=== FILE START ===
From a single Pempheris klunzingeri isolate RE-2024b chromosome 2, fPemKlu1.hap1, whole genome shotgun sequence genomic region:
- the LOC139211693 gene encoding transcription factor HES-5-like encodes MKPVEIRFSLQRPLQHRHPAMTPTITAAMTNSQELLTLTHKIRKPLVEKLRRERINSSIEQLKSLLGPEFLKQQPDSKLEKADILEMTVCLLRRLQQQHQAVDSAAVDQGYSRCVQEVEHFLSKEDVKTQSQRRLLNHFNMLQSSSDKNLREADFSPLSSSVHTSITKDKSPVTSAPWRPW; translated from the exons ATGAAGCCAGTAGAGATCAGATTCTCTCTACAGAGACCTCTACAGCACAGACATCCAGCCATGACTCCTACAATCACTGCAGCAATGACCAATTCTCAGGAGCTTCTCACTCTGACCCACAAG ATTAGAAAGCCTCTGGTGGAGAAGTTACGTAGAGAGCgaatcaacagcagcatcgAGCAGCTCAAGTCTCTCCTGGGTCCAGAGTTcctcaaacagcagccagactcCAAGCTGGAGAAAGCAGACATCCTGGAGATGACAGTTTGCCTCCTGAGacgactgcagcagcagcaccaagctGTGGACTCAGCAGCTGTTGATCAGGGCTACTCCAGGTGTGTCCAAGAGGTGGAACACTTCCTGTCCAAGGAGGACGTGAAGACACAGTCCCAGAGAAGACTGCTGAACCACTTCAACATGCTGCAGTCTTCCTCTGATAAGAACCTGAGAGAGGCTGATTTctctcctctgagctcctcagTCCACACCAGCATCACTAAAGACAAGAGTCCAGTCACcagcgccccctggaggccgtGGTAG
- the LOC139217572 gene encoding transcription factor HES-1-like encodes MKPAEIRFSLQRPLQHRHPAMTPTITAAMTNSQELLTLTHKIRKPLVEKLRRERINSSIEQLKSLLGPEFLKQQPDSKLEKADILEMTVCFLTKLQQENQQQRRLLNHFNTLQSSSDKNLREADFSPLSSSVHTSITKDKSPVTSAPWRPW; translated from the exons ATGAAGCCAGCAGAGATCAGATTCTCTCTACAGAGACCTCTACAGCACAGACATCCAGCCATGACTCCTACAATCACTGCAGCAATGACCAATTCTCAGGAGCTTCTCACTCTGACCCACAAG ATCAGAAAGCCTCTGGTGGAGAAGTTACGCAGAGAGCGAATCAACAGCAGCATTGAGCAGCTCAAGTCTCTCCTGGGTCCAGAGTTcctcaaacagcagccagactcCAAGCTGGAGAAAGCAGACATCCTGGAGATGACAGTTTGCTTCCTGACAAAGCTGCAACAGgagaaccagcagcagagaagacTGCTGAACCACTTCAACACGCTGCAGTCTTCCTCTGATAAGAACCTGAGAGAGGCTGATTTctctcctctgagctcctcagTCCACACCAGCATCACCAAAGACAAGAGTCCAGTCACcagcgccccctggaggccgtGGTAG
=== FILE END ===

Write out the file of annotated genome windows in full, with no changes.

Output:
From a single Pempheris klunzingeri isolate RE-2024b chromosome 2, fPemKlu1.hap1, whole genome shotgun sequence genomic region:
- the LOC139211693 gene encoding transcription factor HES-5-like encodes MKPVEIRFSLQRPLQHRHPAMTPTITAAMTNSQELLTLTHKIRKPLVEKLRRERINSSIEQLKSLLGPEFLKQQPDSKLEKADILEMTVCLLRRLQQQHQAVDSAAVDQGYSRCVQEVEHFLSKEDVKTQSQRRLLNHFNMLQSSSDKNLREADFSPLSSSVHTSITKDKSPVTSAPWRPW; translated from the exons ATGAAGCCAGTAGAGATCAGATTCTCTCTACAGAGACCTCTACAGCACAGACATCCAGCCATGACTCCTACAATCACTGCAGCAATGACCAATTCTCAGGAGCTTCTCACTCTGACCCACAAG ATTAGAAAGCCTCTGGTGGAGAAGTTACGTAGAGAGCgaatcaacagcagcatcgAGCAGCTCAAGTCTCTCCTGGGTCCAGAGTTcctcaaacagcagccagactcCAAGCTGGAGAAAGCAGACATCCTGGAGATGACAGTTTGCCTCCTGAGacgactgcagcagcagcaccaagctGTGGACTCAGCAGCTGTTGATCAGGGCTACTCCAGGTGTGTCCAAGAGGTGGAACACTTCCTGTCCAAGGAGGACGTGAAGACACAGTCCCAGAGAAGACTGCTGAACCACTTCAACATGCTGCAGTCTTCCTCTGATAAGAACCTGAGAGAGGCTGATTTctctcctctgagctcctcagTCCACACCAGCATCACTAAAGACAAGAGTCCAGTCACcagcgccccctggaggccgtGGTAG
- the LOC139217572 gene encoding transcription factor HES-1-like encodes MKPAEIRFSLQRPLQHRHPAMTPTITAAMTNSQELLTLTHKIRKPLVEKLRRERINSSIEQLKSLLGPEFLKQQPDSKLEKADILEMTVCFLTKLQQENQQQRRLLNHFNTLQSSSDKNLREADFSPLSSSVHTSITKDKSPVTSAPWRPW; translated from the exons ATGAAGCCAGCAGAGATCAGATTCTCTCTACAGAGACCTCTACAGCACAGACATCCAGCCATGACTCCTACAATCACTGCAGCAATGACCAATTCTCAGGAGCTTCTCACTCTGACCCACAAG ATCAGAAAGCCTCTGGTGGAGAAGTTACGCAGAGAGCGAATCAACAGCAGCATTGAGCAGCTCAAGTCTCTCCTGGGTCCAGAGTTcctcaaacagcagccagactcCAAGCTGGAGAAAGCAGACATCCTGGAGATGACAGTTTGCTTCCTGACAAAGCTGCAACAGgagaaccagcagcagagaagacTGCTGAACCACTTCAACACGCTGCAGTCTTCCTCTGATAAGAACCTGAGAGAGGCTGATTTctctcctctgagctcctcagTCCACACCAGCATCACCAAAGACAAGAGTCCAGTCACcagcgccccctggaggccgtGGTAG